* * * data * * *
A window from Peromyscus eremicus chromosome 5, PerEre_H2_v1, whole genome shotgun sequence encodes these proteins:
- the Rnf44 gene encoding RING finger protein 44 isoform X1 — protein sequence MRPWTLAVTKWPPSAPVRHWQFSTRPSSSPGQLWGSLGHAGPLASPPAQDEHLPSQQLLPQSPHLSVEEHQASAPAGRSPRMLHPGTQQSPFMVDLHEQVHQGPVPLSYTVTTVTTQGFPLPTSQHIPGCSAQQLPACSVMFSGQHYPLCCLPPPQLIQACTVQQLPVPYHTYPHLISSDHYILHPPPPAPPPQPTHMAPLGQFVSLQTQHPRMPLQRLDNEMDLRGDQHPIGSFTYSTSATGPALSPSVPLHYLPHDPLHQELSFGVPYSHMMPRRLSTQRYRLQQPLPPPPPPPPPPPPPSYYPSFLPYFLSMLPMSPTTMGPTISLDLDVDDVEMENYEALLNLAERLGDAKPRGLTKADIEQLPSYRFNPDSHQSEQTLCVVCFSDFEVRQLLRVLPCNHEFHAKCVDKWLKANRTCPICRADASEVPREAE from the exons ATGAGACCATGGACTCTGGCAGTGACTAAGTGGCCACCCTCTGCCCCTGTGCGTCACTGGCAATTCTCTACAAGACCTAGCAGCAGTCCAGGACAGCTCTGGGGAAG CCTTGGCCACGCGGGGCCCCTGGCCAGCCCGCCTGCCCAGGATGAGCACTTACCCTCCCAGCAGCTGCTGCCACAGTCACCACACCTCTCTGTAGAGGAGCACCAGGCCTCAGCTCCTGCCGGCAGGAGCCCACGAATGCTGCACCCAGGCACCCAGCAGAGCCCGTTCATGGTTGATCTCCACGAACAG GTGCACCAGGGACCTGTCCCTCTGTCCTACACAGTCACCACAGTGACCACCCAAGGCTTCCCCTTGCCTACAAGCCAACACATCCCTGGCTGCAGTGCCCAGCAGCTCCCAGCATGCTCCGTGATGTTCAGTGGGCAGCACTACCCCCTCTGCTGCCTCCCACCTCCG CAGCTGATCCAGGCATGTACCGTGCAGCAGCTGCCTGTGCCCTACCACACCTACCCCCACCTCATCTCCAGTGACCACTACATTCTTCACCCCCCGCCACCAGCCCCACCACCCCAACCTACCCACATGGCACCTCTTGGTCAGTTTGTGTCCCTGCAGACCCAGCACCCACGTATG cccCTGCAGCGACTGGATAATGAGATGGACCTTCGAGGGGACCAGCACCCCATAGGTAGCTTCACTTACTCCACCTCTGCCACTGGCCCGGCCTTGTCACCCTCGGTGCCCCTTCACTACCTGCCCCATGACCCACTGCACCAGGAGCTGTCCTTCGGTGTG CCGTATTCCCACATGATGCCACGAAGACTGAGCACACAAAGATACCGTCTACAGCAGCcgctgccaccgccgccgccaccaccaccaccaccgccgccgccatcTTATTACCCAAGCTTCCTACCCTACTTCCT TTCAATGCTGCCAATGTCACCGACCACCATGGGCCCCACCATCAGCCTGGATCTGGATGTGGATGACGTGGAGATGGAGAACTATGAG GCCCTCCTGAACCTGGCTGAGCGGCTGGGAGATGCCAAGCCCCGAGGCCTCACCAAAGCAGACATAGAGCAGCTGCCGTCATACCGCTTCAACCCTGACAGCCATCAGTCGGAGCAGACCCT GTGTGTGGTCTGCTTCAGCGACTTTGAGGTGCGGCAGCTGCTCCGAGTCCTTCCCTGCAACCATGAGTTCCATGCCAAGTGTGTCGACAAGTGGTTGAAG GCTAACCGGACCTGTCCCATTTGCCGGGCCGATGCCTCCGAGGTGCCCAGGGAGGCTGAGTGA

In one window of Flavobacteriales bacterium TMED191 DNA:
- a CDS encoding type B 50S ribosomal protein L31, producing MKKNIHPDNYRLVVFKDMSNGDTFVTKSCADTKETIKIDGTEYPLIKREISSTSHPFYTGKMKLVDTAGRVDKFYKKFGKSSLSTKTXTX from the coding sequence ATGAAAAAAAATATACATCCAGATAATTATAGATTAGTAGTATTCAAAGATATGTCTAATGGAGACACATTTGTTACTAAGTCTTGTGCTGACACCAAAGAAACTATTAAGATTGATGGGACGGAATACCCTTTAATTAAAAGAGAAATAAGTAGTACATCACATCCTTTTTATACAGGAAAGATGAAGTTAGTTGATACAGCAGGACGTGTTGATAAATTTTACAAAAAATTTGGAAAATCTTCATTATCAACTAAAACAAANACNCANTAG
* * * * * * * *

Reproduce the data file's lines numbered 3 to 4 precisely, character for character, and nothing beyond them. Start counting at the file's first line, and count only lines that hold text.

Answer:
In one window of Flavobacteriales bacterium TMED191 DNA:
- a CDS encoding type B 50S ribosomal protein L31, producing MKKNIHPDNYRLVVFKDMSNGDTFVTKSCADTKETIKIDGTEYPLIKREISSTSHPFYTGKMKLVDTAGRVDKFYKKFGKSSLSTKTXTX from the coding sequence ATGAAAAAAAATATACATCCAGATAATTATAGATTAGTAGTATTCAAAGATATGTCTAATGGAGACACATTTGTTACTAAGTCTTGTGCTGACACCAAAGAAACTATTAAGATTGATGGGACGGAATACCCTTTAATTAAAAGAGAAATAAGTAGTACATCACATCCTTTTTATACAGGAAAGATGAAGTTAGTTGATACAGCAGGACGTGTTGATAAATTTTACAAAAAATTTGGAAAATCTTCATTATCAACTAAAACAAANACNCANTAG